The enraged and annoyed among us want to know, “Why Does Working Out Make Me Angry?”
Exercise is supposed to give you that euphoric “high”.
Everyone else sees unicorns, rainbows, cute puppies, and wants to hug every person in the world (apparently).
However, following your workout you just want to rip someone’s head off.
And pretty much the rest of the time you’re the nicest and calmest person ever.
So, what exactly is going on here?
Why Does Working Out Make Me Angry?
There are numerous reasons why working out makes you feel angry. The most common cause of anger or irritability is that you’re hungry. Exercising will burn calories, and being in a calorie deficit can typically make you feel grouchy. Additionally, increased testosterone levels from working out are often associated with irritability and aggressive behaviour. If you’re working out for too long this can cause a spike in cortisol levels and may leave you feeling depressed and grumpy. You should also be wary of getting enough sleep if you’re exercising regularly.
1. You’re Not Angry You’re Hangry
The number one reason for irritability following a workout is definitely hunger.
This is probably made worse if you’re trying to lose weight or burn body fat, as you’re likely to be restricting your calories.
However, you still need to fuel your workouts adequately.
From a personal perspective, I have found that I do experience that “high” following a workout, but by the time I get home I’m absolutely ravenous.
Woe betide anyone who gets in the way of me and the fridge.
Your glycogen levels will be fairly depleted following a workout, so it’s actually quite normal to feel a little cranky.
So, if it’s going to be a while before you get home and have something to eat it may make sense to have an after workout snack to hand.
Sometimes, even a quick sweet treat like orange juice will get your blood sugar levels back to normal.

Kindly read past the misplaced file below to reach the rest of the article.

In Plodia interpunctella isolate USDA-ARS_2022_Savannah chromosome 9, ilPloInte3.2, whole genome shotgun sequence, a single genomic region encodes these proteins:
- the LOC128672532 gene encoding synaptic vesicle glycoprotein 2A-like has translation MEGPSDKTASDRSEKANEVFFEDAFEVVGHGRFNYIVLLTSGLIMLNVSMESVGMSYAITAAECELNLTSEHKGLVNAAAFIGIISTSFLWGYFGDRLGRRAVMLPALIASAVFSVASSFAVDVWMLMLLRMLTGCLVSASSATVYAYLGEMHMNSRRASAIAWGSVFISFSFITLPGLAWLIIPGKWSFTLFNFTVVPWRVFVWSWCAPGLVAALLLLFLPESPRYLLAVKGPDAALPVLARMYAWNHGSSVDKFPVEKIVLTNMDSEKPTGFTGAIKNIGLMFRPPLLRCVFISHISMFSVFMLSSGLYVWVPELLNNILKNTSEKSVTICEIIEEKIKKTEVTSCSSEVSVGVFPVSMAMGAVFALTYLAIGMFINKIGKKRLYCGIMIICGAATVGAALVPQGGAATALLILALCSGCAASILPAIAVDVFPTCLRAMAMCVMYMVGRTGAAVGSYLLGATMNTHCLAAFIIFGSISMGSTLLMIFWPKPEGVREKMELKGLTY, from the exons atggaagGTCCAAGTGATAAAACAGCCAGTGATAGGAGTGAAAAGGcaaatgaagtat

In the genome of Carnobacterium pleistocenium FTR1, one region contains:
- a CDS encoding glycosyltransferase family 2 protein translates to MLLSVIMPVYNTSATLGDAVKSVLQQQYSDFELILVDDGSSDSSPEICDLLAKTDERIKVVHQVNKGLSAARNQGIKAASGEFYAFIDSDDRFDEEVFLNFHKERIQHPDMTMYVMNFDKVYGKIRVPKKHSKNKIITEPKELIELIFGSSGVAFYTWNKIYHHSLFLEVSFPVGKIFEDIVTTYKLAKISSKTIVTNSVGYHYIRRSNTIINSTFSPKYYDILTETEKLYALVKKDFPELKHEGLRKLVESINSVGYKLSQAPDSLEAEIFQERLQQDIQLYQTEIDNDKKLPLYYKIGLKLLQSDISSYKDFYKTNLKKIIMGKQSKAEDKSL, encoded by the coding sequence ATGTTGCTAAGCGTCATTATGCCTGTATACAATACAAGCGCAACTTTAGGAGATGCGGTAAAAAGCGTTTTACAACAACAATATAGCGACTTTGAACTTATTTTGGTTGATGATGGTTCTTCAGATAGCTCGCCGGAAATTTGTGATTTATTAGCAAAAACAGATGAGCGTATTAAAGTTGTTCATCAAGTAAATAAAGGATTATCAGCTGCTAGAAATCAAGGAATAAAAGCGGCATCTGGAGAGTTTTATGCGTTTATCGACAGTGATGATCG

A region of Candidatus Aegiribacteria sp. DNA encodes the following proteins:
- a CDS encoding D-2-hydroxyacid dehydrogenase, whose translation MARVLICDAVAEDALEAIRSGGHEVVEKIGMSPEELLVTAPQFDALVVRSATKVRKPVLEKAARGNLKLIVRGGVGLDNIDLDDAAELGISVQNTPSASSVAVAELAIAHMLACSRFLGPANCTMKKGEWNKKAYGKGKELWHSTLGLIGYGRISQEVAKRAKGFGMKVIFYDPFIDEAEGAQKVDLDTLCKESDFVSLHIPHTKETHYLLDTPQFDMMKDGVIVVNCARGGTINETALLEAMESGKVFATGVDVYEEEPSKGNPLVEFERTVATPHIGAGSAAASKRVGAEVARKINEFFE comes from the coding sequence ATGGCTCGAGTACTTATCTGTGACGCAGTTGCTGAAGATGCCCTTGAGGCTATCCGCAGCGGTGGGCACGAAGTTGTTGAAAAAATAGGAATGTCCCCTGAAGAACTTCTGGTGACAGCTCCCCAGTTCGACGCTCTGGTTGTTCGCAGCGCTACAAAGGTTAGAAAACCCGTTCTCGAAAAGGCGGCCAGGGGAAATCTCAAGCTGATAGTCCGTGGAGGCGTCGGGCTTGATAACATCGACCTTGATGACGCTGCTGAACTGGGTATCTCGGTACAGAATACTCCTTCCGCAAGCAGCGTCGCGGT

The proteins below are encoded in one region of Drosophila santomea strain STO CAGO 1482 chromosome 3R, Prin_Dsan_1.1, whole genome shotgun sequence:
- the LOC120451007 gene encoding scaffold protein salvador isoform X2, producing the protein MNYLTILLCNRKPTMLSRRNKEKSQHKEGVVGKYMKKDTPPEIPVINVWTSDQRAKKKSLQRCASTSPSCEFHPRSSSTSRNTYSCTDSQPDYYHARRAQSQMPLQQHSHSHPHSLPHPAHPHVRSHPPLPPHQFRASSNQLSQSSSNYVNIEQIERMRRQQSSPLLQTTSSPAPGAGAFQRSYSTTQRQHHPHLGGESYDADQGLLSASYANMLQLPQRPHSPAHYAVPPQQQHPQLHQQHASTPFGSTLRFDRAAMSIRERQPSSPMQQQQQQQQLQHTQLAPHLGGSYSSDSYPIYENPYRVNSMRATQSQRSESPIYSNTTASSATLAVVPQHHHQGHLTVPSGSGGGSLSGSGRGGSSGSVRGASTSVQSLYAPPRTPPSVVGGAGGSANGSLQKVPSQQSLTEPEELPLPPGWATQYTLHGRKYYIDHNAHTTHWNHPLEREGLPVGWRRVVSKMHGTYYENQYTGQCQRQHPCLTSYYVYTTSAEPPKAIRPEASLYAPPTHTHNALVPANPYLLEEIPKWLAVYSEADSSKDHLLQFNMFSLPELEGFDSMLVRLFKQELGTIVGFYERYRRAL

With that being said, if you are on a weight-loss diet you’ll need to be wary of what you consume.
But even some fruit should do the trick.
This is simply something to tide you over until you can eat a sufficient amount of carbs, protein, and fats to replenish your energy (and good mood).
You should always eat within an hour of working out anyway, and the sooner the better.
Furthermore, pre-workout nutrition is just as important.
Admittedly, depending on the time of day you train, and the type of workout you perform, you could be exercising in a fasted-state.
However, it always makes sense to have something in your stomach to fuel your workout.
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2. The Adverse Effects of Testosterone
Increased testosterone production is typically a by-product of working out.
With that being said, testosterone is a sex hormone, although it is plays various important roles in the body.
I guess we generally view testosterone as a hormone that regulates sex drive, especially how horny your feel.
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However, testosterone is also responsible for muscle and strength, bone mass, fat distribution, red blood cell production, and of course sperm in males.
It’s interesting to note that women also produce testosterone, but simply at lower levels.
Now, when it comes to working out you can increase your testosterone production, although this will depend on the type of exercise you’re performing.
As an example, heavy and intense lower body strength training and HIIT will typically produce the most testosterone.
For all the different roles that testosterone has, this increase in levels following a workout can be associated with irritability and aggressive behaviour.
So, your anger could simply be caused by the type of workout you’re performing and how it has affected your testosterone production.
I guess higher levels of testosterone are often associated with steroid use, and we’ve all heard of “roid rage”.
But, your workout can still be causing these spikes in hormonal activity.
Just to confuse matters, low levels of testosterone may also cause anger, although this has more to do with its relationship with the hormone cortisol.
What Does Testosterone Really Do to Your Body?